Tuesday, March 20, 2012

Fast-forward Syria: Three terrible scenarios and one good option

Syria's uprising could end up looking like Libya, Algeria, Kosovo, or perhaps something different altogether.

By Marwan Bishara

"As the Syrian revolution enters its second year, three scenarios loom on the horizon. However, as they say in Arabic: “their sweetest is bitter”....

The balance sheet is hardly encouraging. With more than eight thousand Syrians dead, a quarter of a million displaced and countless imprisoned or tortured, the opposition is arming itself in self-defence and its regional supporters are chipping in with western complicity....

But time is NOT on Assad’s side. Nor is it for that matter on Syria’s side.

The arming of Syria’s popular opposition despite the crackdown has for all practical purpose torpedoed the regime’s deterrence and undermined its military gains.

Alas, thousands more are bound to die and Syria could descend into civil war if the nation’s wrong-headed leadership doesn’t draw the right conclusions.

If 2011 was a divisive year, 2012 might prove decisive.

The people are showing formidable capacity to withstand the crackdown and organise.

Time is on the side of those willing to sacrifice everything for a free nation, not those willing to sacrifice their nation for their own privileges....

The Algerian scenario

Two decades ago, the secular military regime in Algeria was able to crackdown hard on the opposition following its substantial electoral gains thanks, in no small measure, to France’s explicit and US’s implicit support.

The deaths of tens of thousands of civilians and security forces were 'justified' in Western circles on the basis of the right of a regime to fight terrorists and extremists within a sovereign country.
The Assad regime hopes Russia and China will provide it with a similar cover to ‘finish the job’.....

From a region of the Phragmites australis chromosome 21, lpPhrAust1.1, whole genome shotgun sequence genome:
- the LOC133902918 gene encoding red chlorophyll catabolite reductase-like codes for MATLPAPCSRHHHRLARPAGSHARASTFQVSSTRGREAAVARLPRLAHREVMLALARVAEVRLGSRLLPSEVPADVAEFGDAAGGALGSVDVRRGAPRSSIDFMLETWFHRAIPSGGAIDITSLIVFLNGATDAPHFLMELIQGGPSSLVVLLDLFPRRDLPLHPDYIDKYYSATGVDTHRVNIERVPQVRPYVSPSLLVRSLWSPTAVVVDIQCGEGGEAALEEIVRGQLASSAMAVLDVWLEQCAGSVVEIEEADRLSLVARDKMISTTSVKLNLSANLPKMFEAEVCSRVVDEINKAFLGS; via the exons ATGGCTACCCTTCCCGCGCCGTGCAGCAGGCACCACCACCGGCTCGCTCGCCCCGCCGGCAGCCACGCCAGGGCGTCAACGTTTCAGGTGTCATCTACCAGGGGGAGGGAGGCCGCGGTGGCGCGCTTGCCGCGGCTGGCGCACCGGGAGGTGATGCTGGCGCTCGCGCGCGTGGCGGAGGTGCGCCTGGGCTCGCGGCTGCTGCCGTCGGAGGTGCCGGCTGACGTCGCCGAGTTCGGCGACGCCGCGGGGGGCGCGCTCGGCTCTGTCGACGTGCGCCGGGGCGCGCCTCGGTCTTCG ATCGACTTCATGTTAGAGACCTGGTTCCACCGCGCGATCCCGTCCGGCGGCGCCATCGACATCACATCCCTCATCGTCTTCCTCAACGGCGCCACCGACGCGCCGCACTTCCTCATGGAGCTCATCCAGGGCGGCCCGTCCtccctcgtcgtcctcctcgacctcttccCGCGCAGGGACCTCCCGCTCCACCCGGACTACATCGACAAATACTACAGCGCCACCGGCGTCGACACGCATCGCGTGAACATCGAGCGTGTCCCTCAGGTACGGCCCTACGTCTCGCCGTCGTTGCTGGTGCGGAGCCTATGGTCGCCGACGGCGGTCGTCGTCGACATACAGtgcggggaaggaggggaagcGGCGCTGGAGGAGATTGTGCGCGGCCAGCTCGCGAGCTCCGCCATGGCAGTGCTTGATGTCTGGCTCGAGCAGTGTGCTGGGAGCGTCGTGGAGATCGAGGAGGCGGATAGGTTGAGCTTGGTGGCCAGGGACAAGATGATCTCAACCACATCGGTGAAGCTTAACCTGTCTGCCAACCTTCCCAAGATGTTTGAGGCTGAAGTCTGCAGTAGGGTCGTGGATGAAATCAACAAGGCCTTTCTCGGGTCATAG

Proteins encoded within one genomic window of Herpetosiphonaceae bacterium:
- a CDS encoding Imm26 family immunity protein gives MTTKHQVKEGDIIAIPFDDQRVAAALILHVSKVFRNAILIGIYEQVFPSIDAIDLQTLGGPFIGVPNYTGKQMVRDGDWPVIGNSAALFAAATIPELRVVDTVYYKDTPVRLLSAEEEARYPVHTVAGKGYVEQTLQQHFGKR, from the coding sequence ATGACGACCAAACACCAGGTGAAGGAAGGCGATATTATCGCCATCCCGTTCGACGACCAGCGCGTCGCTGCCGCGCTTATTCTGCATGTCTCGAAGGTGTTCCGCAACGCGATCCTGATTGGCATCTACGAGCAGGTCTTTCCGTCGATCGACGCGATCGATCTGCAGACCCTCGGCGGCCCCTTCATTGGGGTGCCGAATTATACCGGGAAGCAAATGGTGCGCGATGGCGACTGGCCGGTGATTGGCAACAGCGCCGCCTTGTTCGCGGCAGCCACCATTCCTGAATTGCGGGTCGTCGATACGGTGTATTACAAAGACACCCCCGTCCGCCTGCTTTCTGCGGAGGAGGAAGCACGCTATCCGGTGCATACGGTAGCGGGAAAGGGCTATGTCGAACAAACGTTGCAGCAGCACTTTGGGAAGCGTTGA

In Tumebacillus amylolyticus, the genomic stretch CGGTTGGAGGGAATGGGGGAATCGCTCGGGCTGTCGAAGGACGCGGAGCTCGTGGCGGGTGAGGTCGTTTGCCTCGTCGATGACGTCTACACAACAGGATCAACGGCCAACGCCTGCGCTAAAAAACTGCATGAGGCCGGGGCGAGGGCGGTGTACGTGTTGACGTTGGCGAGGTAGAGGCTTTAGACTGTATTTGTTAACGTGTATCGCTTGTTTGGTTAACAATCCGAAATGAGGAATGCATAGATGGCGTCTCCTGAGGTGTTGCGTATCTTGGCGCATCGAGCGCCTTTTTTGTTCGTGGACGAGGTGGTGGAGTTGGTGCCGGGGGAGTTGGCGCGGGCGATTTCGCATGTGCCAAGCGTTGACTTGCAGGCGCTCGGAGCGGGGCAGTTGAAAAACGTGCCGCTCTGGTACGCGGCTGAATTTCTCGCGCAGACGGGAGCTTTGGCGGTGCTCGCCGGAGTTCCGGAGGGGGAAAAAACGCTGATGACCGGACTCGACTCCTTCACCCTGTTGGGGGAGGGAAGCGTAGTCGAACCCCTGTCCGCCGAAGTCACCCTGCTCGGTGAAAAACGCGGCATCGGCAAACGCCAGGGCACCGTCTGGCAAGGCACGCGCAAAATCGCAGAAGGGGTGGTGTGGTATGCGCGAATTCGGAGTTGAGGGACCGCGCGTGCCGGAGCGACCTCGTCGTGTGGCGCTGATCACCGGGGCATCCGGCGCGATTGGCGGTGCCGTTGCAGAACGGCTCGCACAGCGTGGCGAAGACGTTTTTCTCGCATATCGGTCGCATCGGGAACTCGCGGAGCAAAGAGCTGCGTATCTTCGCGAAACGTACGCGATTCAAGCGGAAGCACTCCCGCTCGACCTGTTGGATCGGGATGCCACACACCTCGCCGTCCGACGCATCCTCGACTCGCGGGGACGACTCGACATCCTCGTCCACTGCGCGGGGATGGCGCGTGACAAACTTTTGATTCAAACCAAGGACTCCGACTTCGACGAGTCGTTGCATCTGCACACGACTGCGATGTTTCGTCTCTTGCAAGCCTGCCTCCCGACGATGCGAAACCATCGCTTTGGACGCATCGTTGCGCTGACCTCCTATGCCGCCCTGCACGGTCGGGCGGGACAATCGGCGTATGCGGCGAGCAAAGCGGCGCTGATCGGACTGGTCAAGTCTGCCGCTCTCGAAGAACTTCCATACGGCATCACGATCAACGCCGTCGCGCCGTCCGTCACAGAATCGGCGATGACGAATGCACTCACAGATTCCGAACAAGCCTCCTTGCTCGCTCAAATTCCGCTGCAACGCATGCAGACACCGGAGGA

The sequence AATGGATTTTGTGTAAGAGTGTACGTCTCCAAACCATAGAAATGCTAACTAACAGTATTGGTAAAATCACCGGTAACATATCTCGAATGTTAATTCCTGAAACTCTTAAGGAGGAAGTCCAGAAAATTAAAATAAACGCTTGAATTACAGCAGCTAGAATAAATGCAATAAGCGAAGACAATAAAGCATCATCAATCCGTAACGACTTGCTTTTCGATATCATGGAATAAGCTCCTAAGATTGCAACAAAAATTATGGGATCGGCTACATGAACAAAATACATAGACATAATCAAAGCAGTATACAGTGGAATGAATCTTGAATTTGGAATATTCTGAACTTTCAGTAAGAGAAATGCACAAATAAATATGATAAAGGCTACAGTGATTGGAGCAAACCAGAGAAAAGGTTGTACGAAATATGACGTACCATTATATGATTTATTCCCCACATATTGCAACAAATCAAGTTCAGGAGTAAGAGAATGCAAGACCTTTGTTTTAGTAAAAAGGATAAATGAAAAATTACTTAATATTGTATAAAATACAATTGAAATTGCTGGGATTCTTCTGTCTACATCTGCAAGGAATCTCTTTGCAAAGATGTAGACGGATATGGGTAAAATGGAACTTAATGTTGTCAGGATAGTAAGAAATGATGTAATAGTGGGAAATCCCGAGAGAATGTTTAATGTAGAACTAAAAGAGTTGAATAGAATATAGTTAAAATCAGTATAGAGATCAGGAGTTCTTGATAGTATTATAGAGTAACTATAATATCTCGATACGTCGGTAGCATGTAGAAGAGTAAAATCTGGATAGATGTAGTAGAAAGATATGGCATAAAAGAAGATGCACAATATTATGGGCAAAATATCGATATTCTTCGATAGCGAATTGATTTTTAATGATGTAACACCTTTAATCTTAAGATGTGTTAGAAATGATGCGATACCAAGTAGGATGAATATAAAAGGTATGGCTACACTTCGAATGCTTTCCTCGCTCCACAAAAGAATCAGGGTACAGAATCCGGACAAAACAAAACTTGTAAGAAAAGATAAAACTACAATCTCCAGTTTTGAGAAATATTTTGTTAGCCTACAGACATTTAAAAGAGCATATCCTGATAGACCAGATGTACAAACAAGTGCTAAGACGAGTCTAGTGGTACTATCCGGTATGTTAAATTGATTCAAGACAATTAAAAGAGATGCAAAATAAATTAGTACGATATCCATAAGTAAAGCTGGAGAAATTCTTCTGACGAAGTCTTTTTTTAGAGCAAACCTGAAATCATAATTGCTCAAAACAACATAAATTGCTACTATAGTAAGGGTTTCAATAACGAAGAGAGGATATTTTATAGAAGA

The Libyan scenario

Syrian opposition leaders are hopeful Arab/Gulf pressure, recent declarations and visits by Russian and Chinese diplomats to the region, and mounting pressure from Western nations on their UNSC counterparts in light of the spiralling of violence in Syria, could lead to greater consensus in the international community in favor of isolating the Syrian regime.

Increasing numbers of Syrian opposition leaders hope that serious overtures towards Moscow and Beijing will lead to consensus around foreign military intervention under the "Right to Protect" on the Libyan model that includes a no-fly zone.

If between 25,000 and 40,000 Libyans died after the NATO intervention, the number of deaths in Syria is bound to be higher.....

Back to the future: The “Syrbian nightmare”

As the regime builds on the Algerian scenario and many in the opposition bet on the Libyan scenario, regional and Western powers might entertain a Serbia/Kosovo like scenario.

Back in the late 1990s, Kosovo’s opposition to Belgrade was armed and for a whole year. In 1998-1999, it fought against the Serb government. When the humanitarian and security situation deteriorated, a Western led ‘Coalition of the Willing’ intervened militarily without a UN Security Council resolution that Moscow was likely to veto.

Seventy eight days of US bombardment followed by NATO direct intervention and the division of the country. They argued their decision was ‘legitimate’ even if it wasn’t necessarily legal.

Something similar is building up in Syria....

Assad, and the test of patriotism

The Syrian revolution has taken far longer than the other Arab revolutions due to the regime’s unity and divisions in the opposition.

Despite its secular-nationalist rhetoric, which shouldn’t be discounted nor underestimated as source of legitimacy in a country like Syria or in the Mashreq (East) in general, the regime has based its power mostly on sectarian and personal loyalties.

For more than four decades the regime has made sure there is no day light between leader, family, clan, sect, regime, army and state.

These layers of power have secured the position of Assad family and clan at the helm of the country. But it also led to terrible repression and injustice.

Contrary to conventional wisdom, no less Sunnis benefited from the regime than Alawaites. Indeed many if not most Alawaites remain marginal and poor in Assad’s Syria....

Ultimately, when the chips are down, personal sacrifice for public good is the test of patriotism.

Otherwise, clan and the Alawaite minority, and military must sacrifice the dictator for the sake of future unity, peace and justice in the country.

Indeed, they need to do it for their own sake."

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